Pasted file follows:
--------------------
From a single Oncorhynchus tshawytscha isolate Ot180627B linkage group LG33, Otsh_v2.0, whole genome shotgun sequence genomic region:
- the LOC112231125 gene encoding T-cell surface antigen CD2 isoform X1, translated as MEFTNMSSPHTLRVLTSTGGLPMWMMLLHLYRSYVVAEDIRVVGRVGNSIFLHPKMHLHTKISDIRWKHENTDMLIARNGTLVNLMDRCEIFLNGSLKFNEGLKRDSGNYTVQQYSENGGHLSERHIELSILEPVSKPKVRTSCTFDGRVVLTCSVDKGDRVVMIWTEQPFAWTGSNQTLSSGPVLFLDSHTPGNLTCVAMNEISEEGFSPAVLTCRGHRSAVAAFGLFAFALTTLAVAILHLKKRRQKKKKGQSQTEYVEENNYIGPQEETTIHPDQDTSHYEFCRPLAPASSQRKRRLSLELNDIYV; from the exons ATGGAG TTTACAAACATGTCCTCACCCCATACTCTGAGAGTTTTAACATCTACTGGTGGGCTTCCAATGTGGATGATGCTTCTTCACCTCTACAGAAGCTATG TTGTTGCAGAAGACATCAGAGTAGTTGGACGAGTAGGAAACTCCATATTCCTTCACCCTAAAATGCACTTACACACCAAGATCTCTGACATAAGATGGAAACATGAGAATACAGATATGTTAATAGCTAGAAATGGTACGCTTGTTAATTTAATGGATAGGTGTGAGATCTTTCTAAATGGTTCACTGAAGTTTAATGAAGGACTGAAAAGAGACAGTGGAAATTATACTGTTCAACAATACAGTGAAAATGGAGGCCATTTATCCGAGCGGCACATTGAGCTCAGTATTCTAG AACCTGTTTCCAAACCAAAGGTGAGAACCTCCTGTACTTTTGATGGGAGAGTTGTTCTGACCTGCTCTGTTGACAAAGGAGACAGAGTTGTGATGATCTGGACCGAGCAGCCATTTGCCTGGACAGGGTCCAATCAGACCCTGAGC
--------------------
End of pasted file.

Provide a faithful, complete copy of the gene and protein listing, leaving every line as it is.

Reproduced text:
From a single Oncorhynchus tshawytscha isolate Ot180627B linkage group LG33, Otsh_v2.0, whole genome shotgun sequence genomic region:
- the LOC112231125 gene encoding T-cell surface antigen CD2 isoform X1, translated as MEFTNMSSPHTLRVLTSTGGLPMWMMLLHLYRSYVVAEDIRVVGRVGNSIFLHPKMHLHTKISDIRWKHENTDMLIARNGTLVNLMDRCEIFLNGSLKFNEGLKRDSGNYTVQQYSENGGHLSERHIELSILEPVSKPKVRTSCTFDGRVVLTCSVDKGDRVVMIWTEQPFAWTGSNQTLSSGPVLFLDSHTPGNLTCVAMNEISEEGFSPAVLTCRGHRSAVAAFGLFAFALTTLAVAILHLKKRRQKKKKGQSQTEYVEENNYIGPQEETTIHPDQDTSHYEFCRPLAPASSQRKRRLSLELNDIYV; from the exons ATGGAG TTTACAAACATGTCCTCACCCCATACTCTGAGAGTTTTAACATCTACTGGTGGGCTTCCAATGTGGATGATGCTTCTTCACCTCTACAGAAGCTATG TTGTTGCAGAAGACATCAGAGTAGTTGGACGAGTAGGAAACTCCATATTCCTTCACCCTAAAATGCACTTACACACCAAGATCTCTGACATAAGATGGAAACATGAGAATACAGATATGTTAATAGCTAGAAATGGTACGCTTGTTAATTTAATGGATAGGTGTGAGATCTTTCTAAATGGTTCACTGAAGTTTAATGAAGGACTGAAAAGAGACAGTGGAAATTATACTGTTCAACAATACAGTGAAAATGGAGGCCATTTATCCGAGCGGCACATTGAGCTCAGTATTCTAG AACCTGTTTCCAAACCAAAGGTGAGAACCTCCTGTACTTTTGATGGGAGAGTTGTTCTGACCTGCTCTGTTGACAAAGGAGACAGAGTTGTGATGATCTGGACCGAGCAGCCATTTGCCTGGACAGGGTCCAATCAGACCCTGAGC